With Remembrance Sunday in the U.K. around the corner I thought it was a good time to post this rock and war blog that has remained in the Greenygrey vaults for about a month.
Rock And War
Hi, it’s Baron Wolfman, head of Greenygrey creation, and specialist in photography like my human parallel Baron Wolman. Rock music has usually been used to protest against war, and Pink Floyd have been at the forefront of criticising unnecessary wars.
This is mostly because Roger Waters lost his father in World War Two. This greenygrey photo posted on Google+ by Seth Meister shows Waters recently visiting his father’s memorial in Italy to honour his father.
Roger Waters Memorial Photo
Judas Priest have a song called War, as well as one called Breaking the Law.
Around the same time as the above Roger Waters photo surfaced, Planet Rock on Facebook posted the photo below of their singer Rob Halford camouflaging himself nicely against the window and bushes for his war with the lawn.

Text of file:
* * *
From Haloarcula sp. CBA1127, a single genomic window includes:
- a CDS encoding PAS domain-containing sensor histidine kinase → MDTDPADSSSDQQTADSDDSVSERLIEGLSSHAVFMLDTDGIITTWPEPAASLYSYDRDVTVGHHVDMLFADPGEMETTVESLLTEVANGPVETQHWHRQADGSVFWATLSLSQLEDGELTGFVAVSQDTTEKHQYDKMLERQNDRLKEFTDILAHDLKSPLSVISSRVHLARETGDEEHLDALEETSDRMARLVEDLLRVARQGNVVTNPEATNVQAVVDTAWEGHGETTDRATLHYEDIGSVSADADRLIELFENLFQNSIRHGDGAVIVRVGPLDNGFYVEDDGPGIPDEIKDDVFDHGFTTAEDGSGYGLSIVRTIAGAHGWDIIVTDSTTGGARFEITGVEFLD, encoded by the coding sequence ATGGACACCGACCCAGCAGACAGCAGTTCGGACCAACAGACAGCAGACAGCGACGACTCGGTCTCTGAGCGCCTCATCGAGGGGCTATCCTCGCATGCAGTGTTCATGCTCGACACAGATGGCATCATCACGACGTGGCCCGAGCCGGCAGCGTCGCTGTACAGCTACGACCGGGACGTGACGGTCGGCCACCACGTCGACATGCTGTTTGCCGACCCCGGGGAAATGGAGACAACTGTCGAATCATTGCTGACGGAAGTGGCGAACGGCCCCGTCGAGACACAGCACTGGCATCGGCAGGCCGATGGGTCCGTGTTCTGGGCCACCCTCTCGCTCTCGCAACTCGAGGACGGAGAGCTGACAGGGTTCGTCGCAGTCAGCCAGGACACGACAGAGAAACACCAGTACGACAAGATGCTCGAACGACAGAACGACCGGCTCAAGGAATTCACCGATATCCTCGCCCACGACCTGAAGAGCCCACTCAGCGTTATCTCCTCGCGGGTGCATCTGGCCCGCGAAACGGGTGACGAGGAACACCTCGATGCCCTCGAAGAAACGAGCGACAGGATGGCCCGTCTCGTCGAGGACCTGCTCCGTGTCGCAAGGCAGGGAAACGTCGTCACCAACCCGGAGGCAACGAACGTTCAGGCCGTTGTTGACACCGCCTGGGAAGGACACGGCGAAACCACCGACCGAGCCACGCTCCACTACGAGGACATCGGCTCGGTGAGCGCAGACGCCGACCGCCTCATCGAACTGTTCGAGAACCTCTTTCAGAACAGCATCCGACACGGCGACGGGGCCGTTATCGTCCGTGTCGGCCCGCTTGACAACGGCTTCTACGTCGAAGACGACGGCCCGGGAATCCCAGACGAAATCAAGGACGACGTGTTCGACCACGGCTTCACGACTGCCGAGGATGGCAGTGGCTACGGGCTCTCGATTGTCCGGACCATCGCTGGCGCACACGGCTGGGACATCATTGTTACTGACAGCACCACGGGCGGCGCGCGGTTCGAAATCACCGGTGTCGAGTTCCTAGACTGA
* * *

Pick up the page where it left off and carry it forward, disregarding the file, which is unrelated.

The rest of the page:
Rob Halford Gardening Photo
Perhaps the most famous and best rock protest song is Black Sabbath’s War Pigs, which criticised the hierarchy who create and perpetuate wars for their own personal gain, whether for their egos and place in history, or financial gain.
Black Sabbath War Pigs
Some wars are necessary, and some provide people and animals the chance to become heroes. Many people desire the opportunity to be heroes, while others are reluctant ones.
This is natural, and especially when movies and media glamourise war. The Greenygrey isn’t against that, and there’s enough ‘reality’ out there to balance it, although most people won’t see it, and won’t want to.
World War Two was probably the most necessary war for Britain. The U.S.A. joined in, played a major role, and then made some great movies about it. One of the best, and perhaps THE best, was The Great Escape.
Steve McQueen played the cool American in that, and we were delighted to see that greenygrey played a big part below him… and behind him!
Steve McQueen Great Escape Photo